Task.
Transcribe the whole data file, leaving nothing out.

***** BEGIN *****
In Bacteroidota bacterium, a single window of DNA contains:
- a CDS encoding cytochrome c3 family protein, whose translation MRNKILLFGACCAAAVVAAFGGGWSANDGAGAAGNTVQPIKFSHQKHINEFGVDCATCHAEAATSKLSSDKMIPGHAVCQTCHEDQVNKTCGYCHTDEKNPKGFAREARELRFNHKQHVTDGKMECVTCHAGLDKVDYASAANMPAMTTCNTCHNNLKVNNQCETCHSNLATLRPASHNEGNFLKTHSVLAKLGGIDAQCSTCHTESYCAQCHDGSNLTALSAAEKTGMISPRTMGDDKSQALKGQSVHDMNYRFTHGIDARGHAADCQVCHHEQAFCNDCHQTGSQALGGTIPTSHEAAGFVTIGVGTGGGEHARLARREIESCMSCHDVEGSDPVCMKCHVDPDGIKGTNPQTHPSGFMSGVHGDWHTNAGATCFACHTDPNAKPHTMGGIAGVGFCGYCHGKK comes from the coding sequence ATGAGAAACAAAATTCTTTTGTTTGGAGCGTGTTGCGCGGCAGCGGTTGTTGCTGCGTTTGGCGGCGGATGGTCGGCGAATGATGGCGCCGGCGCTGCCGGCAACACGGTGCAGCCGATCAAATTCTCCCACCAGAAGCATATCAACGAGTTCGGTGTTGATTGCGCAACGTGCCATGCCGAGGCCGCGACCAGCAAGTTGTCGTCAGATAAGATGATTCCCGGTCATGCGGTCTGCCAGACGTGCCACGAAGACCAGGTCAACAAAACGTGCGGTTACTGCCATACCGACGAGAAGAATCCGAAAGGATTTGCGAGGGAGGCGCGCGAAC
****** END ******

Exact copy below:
In Bacteroidota bacterium, a single window of DNA contains:
- a CDS encoding cytochrome c3 family protein, whose translation MRNKILLFGACCAAAVVAAFGGGWSANDGAGAAGNTVQPIKFSHQKHINEFGVDCATCHAEAATSKLSSDKMIPGHAVCQTCHEDQVNKTCGYCHTDEKNPKGFAREARELRFNHKQHVTDGKMECVTCHAGLDKVDYASAANMPAMTTCNTCHNNLKVNNQCETCHSNLATLRPASHNEGNFLKTHSVLAKLGGIDAQCSTCHTESYCAQCHDGSNLTALSAAEKTGMISPRTMGDDKSQALKGQSVHDMNYRFTHGIDARGHAADCQVCHHEQAFCNDCHQTGSQALGGTIPTSHEAAGFVTIGVGTGGGEHARLARREIESCMSCHDVEGSDPVCMKCHVDPDGIKGTNPQTHPSGFMSGVHGDWHTNAGATCFACHTDPNAKPHTMGGIAGVGFCGYCHGKK comes from the coding sequence ATGAGAAACAAAATTCTTTTGTTTGGAGCGTGTTGCGCGGCAGCGGTTGTTGCTGCGTTTGGCGGCGGATGGTCGGCGAATGATGGCGCCGGCGCTGCCGGCAACACGGTGCAGCCGATCAAATTCTCCCACCAGAAGCATATCAACGAGTTCGGTGTTGATTGCGCAACGTGCCATGCCGAGGCCGCGACCAGCAAGTTGTCGTCAGATAAGATGATTCCCGGTCATGCGGTCTGCCAGACGTGCCACGAAGACCAGGTCAACAAAACGTGCGGTTACTGCCATACCGACGAGAAGAATCCGAAAGGATTTGCGAGGGAGGCGCGCGAAC